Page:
Systemic Therapy for Advanced Renal Cell Carcinoma

As highlighted in prior articles on the Etiology and Epidemiology of Kidney Cancer, cancers of the kidney and renal pelvis comprise the 6th most common newly diagnosed tumors in men and 10th most common in women1 and account for an estimated 65,340 people new diagnoses and 14,970 cancer-related deaths in 2018 in the United States. Despite a previously mentioned stage migration due to an increase in incidental detection, a large proportion (up to 35%) of patients present with advanced disease, including metastases.2 Historically, metastatic RCC has been early uniformly fatal, with 10-year survival rates less than 5%.3

As emphasized in the article on Malignant Renal Tumors, clear cell renal cell carcinoma (ccRCC) is the most common histologic subtype of renal cell carcinoma (RCC). Likely due to its much higher prevalence, the vast majority of systemic therapies for RCC have been investigated among patients with ccRCC. Historically, treatment for metastatic RCC (mRCC) had been limited to cytokine therapies (interleukin-2 and interferon-alfa). However, the development of tyrosine kinase inhibitors (TKIs), which target vascular endothelial growth factors (VEGF), and mammalian target of rapamycin (mTOR) inhibitors have replaced cytokine-based therapies as the standard of care. More recently, immunotherapy-based approaches using checkpoint inhibitors have demonstrated significant benefits and have joined the repertoire of available agents for patients with metastatic RCC.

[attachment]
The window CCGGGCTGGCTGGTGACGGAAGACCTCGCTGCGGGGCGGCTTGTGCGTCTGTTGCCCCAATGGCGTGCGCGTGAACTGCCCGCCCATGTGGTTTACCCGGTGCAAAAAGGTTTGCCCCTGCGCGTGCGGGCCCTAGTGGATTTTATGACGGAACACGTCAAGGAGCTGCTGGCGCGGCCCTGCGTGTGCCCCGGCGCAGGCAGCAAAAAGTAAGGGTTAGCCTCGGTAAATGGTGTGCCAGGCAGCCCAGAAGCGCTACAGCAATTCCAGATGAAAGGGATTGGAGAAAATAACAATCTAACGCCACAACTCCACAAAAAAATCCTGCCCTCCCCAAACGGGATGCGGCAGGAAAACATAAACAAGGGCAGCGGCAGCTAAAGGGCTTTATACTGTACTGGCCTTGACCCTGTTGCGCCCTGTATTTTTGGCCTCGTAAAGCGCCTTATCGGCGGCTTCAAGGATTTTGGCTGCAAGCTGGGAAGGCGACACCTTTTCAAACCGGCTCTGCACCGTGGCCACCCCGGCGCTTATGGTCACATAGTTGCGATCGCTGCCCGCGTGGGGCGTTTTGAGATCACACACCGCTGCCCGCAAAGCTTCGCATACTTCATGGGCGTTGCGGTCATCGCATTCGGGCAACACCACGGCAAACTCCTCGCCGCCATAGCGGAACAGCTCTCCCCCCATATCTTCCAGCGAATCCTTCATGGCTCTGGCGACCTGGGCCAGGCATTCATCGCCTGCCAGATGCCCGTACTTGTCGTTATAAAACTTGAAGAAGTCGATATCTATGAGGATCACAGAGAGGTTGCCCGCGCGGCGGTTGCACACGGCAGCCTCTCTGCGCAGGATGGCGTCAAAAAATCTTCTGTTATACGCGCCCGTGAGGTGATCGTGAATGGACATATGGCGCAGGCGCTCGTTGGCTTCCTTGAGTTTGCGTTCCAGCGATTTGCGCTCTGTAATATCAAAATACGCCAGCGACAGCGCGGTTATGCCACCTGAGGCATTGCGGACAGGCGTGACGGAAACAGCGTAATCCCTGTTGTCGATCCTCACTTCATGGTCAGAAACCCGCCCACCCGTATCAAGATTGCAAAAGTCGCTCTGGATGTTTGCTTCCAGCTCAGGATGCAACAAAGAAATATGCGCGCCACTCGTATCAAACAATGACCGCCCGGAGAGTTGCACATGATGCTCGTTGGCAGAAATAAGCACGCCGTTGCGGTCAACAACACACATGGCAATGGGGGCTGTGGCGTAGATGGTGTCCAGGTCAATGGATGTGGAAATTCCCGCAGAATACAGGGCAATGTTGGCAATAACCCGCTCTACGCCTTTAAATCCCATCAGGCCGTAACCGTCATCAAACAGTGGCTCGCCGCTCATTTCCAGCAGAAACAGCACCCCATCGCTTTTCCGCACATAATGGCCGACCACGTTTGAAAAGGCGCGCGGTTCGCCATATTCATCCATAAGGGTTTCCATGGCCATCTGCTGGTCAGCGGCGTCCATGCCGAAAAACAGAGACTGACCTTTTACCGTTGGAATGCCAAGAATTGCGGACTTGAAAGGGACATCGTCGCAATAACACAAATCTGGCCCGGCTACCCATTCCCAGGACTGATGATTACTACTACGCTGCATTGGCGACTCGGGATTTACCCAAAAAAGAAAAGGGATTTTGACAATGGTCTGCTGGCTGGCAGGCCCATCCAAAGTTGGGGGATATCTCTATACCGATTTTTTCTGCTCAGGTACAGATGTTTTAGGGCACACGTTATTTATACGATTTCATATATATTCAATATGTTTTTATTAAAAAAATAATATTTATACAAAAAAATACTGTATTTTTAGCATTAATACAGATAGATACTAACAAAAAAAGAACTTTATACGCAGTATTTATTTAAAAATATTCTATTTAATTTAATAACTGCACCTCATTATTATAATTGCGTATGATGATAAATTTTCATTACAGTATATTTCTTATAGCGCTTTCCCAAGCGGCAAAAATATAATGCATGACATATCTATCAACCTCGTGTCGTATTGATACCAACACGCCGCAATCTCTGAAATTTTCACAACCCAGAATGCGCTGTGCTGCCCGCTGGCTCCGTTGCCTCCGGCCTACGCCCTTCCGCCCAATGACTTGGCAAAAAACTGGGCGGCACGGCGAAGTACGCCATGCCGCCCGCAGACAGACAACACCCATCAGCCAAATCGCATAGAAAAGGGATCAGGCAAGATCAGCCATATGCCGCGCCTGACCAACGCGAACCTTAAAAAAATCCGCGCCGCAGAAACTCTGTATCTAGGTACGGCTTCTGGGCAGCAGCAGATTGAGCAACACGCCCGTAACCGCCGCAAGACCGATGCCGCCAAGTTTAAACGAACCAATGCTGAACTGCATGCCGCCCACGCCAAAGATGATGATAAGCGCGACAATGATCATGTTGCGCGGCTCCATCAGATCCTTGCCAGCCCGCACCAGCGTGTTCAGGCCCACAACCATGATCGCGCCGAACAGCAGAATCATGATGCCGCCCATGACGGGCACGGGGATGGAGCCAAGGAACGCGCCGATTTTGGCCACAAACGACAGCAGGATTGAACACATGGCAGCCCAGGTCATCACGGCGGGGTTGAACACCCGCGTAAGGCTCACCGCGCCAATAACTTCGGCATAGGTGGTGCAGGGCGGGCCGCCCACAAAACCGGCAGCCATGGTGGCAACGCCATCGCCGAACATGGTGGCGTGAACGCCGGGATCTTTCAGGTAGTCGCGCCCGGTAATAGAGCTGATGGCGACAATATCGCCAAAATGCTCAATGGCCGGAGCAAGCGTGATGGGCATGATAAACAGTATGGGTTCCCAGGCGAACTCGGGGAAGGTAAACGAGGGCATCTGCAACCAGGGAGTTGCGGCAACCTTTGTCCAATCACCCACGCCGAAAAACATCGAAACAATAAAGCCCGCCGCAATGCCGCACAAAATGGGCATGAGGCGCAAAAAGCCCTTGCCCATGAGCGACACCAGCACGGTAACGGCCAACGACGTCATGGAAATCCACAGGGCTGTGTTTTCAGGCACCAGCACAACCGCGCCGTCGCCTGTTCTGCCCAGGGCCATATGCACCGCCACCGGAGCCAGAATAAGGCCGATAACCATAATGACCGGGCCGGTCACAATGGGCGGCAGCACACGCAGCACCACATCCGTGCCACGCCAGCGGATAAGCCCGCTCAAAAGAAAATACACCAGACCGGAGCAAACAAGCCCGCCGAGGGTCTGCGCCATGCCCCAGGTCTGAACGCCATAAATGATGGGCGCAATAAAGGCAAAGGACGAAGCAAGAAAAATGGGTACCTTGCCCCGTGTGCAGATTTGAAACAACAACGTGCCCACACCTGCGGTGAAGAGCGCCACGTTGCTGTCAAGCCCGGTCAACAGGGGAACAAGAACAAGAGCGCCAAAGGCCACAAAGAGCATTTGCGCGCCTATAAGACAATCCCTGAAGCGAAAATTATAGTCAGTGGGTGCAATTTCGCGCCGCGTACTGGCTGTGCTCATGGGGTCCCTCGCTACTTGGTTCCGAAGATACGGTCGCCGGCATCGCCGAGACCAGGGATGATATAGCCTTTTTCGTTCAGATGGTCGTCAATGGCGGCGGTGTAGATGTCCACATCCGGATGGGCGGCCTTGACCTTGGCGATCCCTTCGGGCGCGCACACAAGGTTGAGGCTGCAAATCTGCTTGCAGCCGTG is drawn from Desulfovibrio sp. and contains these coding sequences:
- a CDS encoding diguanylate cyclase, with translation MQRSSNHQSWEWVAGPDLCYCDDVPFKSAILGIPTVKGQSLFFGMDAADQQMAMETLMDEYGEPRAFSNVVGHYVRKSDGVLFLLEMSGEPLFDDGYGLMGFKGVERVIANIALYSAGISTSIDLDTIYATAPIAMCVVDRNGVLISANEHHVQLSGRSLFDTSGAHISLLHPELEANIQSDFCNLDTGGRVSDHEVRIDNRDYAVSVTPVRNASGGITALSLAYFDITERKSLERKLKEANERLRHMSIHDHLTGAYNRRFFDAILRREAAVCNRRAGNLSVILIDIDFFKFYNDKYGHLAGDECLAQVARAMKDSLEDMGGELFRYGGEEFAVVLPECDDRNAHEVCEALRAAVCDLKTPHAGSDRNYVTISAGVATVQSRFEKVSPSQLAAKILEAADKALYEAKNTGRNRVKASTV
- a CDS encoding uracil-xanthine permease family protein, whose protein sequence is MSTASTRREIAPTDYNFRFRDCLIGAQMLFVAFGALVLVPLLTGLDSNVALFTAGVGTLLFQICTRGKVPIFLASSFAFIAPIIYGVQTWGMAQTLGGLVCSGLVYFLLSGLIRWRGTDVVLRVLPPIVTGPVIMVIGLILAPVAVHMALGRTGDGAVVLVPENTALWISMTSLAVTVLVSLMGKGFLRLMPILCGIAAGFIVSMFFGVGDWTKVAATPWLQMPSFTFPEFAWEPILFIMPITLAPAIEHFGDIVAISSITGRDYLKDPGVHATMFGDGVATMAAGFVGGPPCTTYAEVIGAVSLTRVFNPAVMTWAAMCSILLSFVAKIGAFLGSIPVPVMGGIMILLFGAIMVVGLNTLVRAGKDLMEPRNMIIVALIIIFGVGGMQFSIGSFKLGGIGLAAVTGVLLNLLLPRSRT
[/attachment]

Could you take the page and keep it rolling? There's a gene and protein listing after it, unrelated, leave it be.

Cytokine Therapies for Advanced ccRCC

The host immune system has long been implicated with RCC tumor biology. As a result, modulators of the immune system were among the first therapeutic targets for advanced ccRCC.

Interferon-α was one of the first cytokines assessed for the treatment of metastatic ccRCC. Interferons have a range of biologic functions, including immunomodulation. Early data demonstrated response rates in the range of 10 to 15% for patients treated with interferon-α.4 Compared with other available systemic therapies available at the time, interferon therapy conferred a survival benefit.5